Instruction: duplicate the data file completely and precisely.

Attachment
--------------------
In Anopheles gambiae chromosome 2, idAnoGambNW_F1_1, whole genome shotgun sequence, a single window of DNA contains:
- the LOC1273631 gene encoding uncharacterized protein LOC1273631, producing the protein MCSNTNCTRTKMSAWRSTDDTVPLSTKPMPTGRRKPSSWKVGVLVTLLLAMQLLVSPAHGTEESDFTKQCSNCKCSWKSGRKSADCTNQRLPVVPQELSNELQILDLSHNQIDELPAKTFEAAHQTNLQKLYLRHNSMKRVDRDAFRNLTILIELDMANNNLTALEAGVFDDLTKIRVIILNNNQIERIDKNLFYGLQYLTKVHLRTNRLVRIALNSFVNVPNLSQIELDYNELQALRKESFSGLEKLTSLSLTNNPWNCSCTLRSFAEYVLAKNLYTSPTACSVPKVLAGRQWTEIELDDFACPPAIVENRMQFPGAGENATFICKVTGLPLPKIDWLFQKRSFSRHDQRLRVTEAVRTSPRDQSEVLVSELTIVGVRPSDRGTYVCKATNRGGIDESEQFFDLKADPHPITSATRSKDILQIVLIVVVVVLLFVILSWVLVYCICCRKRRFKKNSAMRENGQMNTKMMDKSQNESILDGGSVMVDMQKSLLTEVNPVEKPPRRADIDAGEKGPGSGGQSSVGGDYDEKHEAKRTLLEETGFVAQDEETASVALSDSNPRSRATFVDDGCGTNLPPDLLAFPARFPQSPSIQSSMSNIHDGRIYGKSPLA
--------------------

In Anopheles gambiae chromosome 2, idAnoGambNW_F1_1, whole genome shotgun sequence, a single window of DNA contains:
- the LOC1273631 gene encoding uncharacterized protein LOC1273631, producing the protein MCSNTNCTRTKMSAWRSTDDTVPLSTKPMPTGRRKPSSWKVGVLVTLLLAMQLLVSPAHGTEESDFTKQCSNCKCSWKSGRKSADCTNQRLPVVPQELSNELQILDLSHNQIDELPAKTFEAAHQTNLQKLYLRHNSMKRVDRDAFRNLTILIELDMANNNLTALEAGVFDDLTKIRVIILNNNQIERIDKNLFYGLQYLTKVHLRTNRLVRIALNSFVNVPNLSQIELDYNELQALRKESFSGLEKLTSLSLTNNPWNCSCTLRSFAEYVLAKNLYTSPTACSVPKVLAGRQWTEIELDDFACPPAIVENRMQFPGAGENATFICKVTGLPLPKIDWLFQKRSFSRHDQRLRVTEAVRTSPRDQSEVLVSELTIVGVRPSDRGTYVCKATNRGGIDESEQFFDLKADPHPITSATRSKDILQIVLIVVVVVLLFVILSWVLVYCICCRKRRFKKNSAMRENGQMNTKMMDKSQNESILDGGSVMVDMQKSLLTEVNPVEKPPRRADIDAGEKGPGSGGQSSVGGDYDEKHEAKRTLLEETGFVAQDEETASVALSDSNPRSRATFVDDGCGTNLPPDLLAFPARFPQSPSIQSSMSNIHDGRIYGKSPLA